This blog post picks up where part one left off. It will start to look at asparagus production in New Zealand in a bit more detail, after the introduction offered in the first instalment. A range of topics will be covered, to include asparagus varieties used in the country, nursery plant production, yields obtained as well as harvesting methods.
The main asparagus variety planted in New Zealand is Pacific 2000, bred by Dr Peter Falloon of Aspara Pacific. It is grown extensively on both islands and is well suited to the local conditions. Jersey Giant is also used in one specific production area. The markets are looking for all green spears with little anthocyanin content. It is thought that the future of asparagus varieties in New Zealand will be those with Phytophthora tolerance. Many recent harvest seasons have been very wet and this has caused severe damage to yield potential. The most likely variety to succeed in coming years will be Pacific Challenger 2. Another one to watch out for will be Pacific Summit which has an extremely tight head.
90% of asparagus plantings in the country are with crowns. This is similar to many countries with temperate or cool climatic conditions. The larger growers mostly produce their own crowns and there are two commercial crown production businesses, in addition. Some growers in the Hawkes Bay region are using module plants. These are planted on very light, sandy soils and require buried drip irrigation tape to perform at their best. This is also a technique we are witnessing in other asparagus production areas across the world. Due to the high risks of Phytophthora infection in this climate, there are strict high-health nursery protocols that are followed by crown producers. These include the use of virus-free seed, virgin soils, freedom from perennial weeds and winter applications of chemical protectants as soil drenches. Then, at the time of crown digging, plants are lifted and sprayed against both Phytophthora and moulds. There is no specific crown size grading, other than the very smallest plants are discarded before planting.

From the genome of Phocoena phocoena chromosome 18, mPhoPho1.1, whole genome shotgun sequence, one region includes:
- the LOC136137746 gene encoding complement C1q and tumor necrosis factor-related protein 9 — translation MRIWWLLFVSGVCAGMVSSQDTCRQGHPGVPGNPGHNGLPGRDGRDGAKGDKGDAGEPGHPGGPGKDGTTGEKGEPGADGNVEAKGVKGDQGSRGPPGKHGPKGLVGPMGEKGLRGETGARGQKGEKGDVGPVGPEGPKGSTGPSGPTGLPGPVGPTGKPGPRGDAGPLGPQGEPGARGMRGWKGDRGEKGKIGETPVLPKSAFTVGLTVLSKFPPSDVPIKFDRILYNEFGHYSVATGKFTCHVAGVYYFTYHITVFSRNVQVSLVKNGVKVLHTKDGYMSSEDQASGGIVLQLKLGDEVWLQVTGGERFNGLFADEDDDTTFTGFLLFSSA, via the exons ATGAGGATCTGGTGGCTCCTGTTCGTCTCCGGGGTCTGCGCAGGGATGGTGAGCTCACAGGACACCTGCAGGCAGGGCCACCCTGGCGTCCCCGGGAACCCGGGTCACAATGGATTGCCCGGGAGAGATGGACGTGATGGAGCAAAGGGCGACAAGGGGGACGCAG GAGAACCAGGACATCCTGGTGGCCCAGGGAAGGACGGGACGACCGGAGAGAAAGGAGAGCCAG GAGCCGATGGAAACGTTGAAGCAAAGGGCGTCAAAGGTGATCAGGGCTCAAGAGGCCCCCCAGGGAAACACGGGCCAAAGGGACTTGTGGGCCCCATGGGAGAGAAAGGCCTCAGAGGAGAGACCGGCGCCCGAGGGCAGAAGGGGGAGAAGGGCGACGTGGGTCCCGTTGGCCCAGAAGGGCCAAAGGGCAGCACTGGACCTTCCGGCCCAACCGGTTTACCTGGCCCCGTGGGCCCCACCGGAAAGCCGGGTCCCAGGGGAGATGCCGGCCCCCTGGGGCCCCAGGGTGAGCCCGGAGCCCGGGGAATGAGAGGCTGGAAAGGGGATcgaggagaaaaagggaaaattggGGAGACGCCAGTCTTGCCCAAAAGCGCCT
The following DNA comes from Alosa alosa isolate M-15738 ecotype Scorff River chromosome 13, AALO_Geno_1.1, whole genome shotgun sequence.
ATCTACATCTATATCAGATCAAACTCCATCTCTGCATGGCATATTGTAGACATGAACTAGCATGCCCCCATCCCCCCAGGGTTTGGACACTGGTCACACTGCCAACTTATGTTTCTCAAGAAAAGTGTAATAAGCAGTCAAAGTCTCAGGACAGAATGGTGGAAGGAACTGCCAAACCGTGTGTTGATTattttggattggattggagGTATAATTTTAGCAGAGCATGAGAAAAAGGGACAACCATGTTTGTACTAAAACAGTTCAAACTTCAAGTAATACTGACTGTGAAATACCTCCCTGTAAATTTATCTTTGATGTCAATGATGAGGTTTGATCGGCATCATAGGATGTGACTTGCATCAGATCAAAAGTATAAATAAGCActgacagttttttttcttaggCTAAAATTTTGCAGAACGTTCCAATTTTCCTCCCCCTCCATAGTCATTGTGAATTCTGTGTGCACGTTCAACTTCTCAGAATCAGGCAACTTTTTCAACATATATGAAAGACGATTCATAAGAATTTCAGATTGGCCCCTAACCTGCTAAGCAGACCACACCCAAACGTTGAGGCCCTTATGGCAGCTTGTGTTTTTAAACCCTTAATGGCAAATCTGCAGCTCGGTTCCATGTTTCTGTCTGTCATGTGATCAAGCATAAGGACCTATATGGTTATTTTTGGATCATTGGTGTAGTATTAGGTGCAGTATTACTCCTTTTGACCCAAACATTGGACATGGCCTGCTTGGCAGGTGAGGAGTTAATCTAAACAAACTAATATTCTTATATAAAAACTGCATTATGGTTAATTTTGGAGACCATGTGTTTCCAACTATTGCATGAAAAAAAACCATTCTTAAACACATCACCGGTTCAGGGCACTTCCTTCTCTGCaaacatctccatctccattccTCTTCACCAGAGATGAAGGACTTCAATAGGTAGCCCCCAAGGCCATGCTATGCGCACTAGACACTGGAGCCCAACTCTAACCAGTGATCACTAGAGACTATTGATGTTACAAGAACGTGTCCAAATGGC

Asparagus plants are established in two main systems as below:
1.5-1.6m single row
1.6-1.7m staggered double row
Overall plant densities per hectare are in the region of 30-35.000.
Once asparagus crops are fully established, they are expected to yield between 8-10t per hectare for green asparagus production. In the warmer regions, growers will take a short (circa. 20 day) harvest one year from planting. In cooler areas, it is normal to wait until the second year before talking this first cut. Almost 100% of asparagus sales are with spears (no tips) that are 25cm in length. It is therefore imperative to use high quality genetics to achieve the best-looking spears with tight heads, especially with the increasing move away from processing to fresh sales.
There is a wide range of harvesting methods employed by asparagus growers in New Zealand. A lot of asparagus cutting is undertaken in a traditional manner; this means picking buckets carried on the hips and cutting with a long-handled knife. Bundles of asparagus are left in the field for later collection. Other growers are now investing in rigs and gantries to aid in faster and more uniform picking crews.
The availability of harvest labour has improved in recent times through two main sources. One is the Recognised Seasonal Employer scheme and the other is through backpackers on working holidays with visas of 6-12 months. The aforementioned system helps to bring over people from the Pacific Islands.
That concludes the second instalment of this blog post on asparagus production in New Zealand. We’ll be back shortly with part 3.